Last June, the Centers for Medicare & Medicaid Services (CMS) modified the Medicare Shared Savings Program to increase participation in accountable care organizations.
The Medicare Shared Savings Program (MSSP) is designed with several tracks. Track 1 is risk free. Participants share in savings but not losses, while Track 2 participants share in both potential savings and losses.
In 2015, there were more than 400 accountable care organizations (ACOs). Only 1 percent chose to participate in Track 2. The new rule adds flexibility, updates benchmarks and adds a third track offering greater reward in relation to greater risk.
Previously, ACOs could stay in the risk-free model only for an initial three-year period, after which they were required to transition to Track 2. CMS acknowledged that some smaller and less experienced ACOs would likely drop out of the program rather than enroll in the two-sided model because “the smaller an ACO’s assigned beneficiary population, the greater the chances that shared losses could result from normal variation.”
Participants in good standing can now remain in the one-sided track for another three years and maintain their maximum sharing rate of 50 percent. To be eligible, the ACOs must have met the quality performance standard in at least one of the first two years of their initial three-year agreement period.
To encourage ACOs to accept increased performance-based risk, CMS modified the threshold that ACOs must meet in the two-sided risk model to share in savings or losses.
ACOs entering Track 2 for agreement periods beginning January 2016 or later have several options for setting their minimum savings rate/minimum loss rate (MSR/MLR) as opposed to the flat 2 percent rate currently in place. Specifically, (1) 0 percent MSR/MLR; (2) symmetrical MSR/MLR in a 0.5 percent increment between 0.5-2.0 percent; and (3) symmetrical MSR/MLR that varies based on the ACO’s number of assigned beneficiaries.
CMS noted that ACOs that are “more hesitant to enter a performance-based risk arrangement may choose a higher MSR/MLR to have the protection of a higher threshold on downside risk.”
CMS is now offering a chance for greater reward (and greater risk) under the newly established Track 3. Track 3 offers the same flexibility with respect to MSR/MLR as Track 2.
It also includes a shared savings rate of up to 75 percent in conjunction with accepting risk for up to 75 percent of all losses, depending on quality performance. Shared losses of high-performing ACOs cannot be reduced below 40 percent.
Other elements have been added to Track 3 in an effort to make it more attractive for ACOs to accept increased performance-based risk. Beneficiaries are prospectively assigned, rather than preliminarily assigned, to ACOs with a retrospective reconciliation.
This enables an ACO to know the population for which it is accountable at the beginning of each performance year. CMS also has established a waiver of the three-day stay skilled nursing facility rule for beneficiaries who are prospectively assigned to ACOs.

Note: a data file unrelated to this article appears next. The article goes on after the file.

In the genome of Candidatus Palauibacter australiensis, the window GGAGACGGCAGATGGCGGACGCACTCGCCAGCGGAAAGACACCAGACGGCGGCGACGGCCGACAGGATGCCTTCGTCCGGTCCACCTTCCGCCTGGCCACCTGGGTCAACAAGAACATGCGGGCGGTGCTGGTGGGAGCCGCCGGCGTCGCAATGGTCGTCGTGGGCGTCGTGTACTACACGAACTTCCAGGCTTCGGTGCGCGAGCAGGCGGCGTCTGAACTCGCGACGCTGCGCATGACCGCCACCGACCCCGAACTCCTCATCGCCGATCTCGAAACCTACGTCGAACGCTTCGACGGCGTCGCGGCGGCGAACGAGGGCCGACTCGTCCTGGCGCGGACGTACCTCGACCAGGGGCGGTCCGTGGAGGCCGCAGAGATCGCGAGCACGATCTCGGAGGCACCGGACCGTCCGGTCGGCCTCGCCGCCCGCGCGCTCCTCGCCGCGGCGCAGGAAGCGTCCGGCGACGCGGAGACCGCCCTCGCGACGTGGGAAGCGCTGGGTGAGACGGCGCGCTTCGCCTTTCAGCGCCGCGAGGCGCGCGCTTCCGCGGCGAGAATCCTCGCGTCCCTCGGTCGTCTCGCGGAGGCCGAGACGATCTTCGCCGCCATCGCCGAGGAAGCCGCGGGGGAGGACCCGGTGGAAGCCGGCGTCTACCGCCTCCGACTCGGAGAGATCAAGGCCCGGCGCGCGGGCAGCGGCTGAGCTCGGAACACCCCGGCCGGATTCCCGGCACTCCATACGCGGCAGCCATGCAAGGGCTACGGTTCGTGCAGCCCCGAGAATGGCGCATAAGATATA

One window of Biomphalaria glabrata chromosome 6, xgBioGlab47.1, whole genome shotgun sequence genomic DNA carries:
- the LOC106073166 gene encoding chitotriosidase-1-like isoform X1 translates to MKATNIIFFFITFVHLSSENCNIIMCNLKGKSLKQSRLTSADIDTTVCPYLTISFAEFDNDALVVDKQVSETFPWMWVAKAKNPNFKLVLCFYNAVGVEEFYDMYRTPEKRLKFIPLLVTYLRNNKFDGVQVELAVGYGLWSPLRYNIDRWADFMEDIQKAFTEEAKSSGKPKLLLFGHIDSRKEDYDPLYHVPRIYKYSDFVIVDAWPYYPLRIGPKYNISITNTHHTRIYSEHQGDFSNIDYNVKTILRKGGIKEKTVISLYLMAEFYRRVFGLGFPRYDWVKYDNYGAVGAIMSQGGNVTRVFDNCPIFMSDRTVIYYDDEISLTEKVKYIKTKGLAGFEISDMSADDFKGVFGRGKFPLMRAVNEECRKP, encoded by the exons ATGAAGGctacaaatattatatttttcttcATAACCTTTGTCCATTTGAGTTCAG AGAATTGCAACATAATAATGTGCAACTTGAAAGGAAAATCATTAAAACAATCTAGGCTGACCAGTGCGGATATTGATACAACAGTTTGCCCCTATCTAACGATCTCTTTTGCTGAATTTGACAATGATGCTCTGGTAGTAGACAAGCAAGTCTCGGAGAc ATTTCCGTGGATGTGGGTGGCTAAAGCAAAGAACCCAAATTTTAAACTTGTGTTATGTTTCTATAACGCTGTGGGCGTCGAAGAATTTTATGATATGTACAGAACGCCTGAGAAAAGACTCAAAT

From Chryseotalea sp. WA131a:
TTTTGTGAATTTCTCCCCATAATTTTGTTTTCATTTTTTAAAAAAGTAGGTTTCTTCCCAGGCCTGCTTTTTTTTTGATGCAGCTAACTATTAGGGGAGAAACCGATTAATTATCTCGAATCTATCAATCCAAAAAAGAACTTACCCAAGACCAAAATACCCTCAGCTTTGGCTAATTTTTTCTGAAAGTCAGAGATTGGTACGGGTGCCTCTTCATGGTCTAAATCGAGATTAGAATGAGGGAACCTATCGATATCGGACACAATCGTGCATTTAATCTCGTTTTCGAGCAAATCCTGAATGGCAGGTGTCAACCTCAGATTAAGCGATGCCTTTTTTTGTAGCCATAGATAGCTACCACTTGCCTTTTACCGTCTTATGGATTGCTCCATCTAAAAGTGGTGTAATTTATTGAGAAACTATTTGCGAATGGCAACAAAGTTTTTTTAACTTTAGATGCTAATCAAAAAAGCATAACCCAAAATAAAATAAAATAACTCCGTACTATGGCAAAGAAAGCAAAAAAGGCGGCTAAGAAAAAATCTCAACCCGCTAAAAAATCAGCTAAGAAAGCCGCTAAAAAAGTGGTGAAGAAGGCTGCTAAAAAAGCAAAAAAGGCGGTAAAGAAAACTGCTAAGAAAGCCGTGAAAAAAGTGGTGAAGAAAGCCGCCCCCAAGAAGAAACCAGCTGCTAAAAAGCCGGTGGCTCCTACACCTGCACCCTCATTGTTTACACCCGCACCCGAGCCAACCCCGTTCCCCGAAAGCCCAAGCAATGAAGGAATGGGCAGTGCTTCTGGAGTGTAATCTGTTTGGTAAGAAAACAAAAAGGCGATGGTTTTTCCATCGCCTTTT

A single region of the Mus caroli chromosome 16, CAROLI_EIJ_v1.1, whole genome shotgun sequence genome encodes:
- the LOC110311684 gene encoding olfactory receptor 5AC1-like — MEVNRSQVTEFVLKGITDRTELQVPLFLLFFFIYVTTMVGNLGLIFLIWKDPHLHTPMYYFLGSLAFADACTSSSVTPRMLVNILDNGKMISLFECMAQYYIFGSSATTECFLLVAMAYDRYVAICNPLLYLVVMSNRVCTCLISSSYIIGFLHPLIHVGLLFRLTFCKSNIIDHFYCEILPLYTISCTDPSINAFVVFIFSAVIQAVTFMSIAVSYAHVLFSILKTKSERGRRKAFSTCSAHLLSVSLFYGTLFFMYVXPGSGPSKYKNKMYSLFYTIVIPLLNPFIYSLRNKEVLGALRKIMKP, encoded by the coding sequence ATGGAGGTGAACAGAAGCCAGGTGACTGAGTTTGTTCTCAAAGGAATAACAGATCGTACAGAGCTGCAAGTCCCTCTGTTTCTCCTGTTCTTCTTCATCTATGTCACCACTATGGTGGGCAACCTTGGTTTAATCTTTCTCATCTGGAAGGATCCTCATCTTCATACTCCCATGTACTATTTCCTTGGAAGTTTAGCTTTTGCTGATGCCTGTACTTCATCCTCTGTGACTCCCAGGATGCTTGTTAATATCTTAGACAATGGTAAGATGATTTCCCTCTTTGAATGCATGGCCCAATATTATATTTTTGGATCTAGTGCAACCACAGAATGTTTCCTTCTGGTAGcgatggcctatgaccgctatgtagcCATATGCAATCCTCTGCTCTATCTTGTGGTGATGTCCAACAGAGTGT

The performance payment limit under Track 3 has been raised to 20 percent of the updated benchmark. Under Tracks 1 and 2 the performance payment is not to exceed 10 percent and 15 percent of an ACO’s updated benchmark, respectively. The loss recoupment limit is 15 percent of the Track 3 ACO’s updated benchmark.
In the face of criticism that its benchmarking methodology unfairly penalizes high-performing ACOs, CMS has made some improvements, such as equal weighting each year versus progressive weighting when resetting the historical benchmark for second and subsequent agreements. CMS is also taking into account shared savings generated under the prior agreement period.
In October, CMS proposed a more comprehensive benchmarking methodology that incorporates both an ACO’s historical costs and regional fee-for-service costs and trends. The revised methodology is expected to apply to ACOs that are beginning new agreement periods in 2017.
Since Medicare beneficiaries are free to see any physician or provider, ACOs do not always receive data about beneficiary claims from non-ACO participants. The process to get claims data from CMS was cumbersome and confusing to beneficiaries, who must have been notified and offered an opportunity to decline claims sharing before the ACO could request the data.
The new process effective Nov. 1, 2015, is greatly streamlined. ACO participants must post signs at the point of care, notifying Medicare beneficiaries of the ACO’s participation in the Medicare Shared Savings Program, advising the beneficiaries of their right to decline data sharing and providing them with instructions on how to decline. Standardized written notices also must be available upon request. – Irene E. Lombardo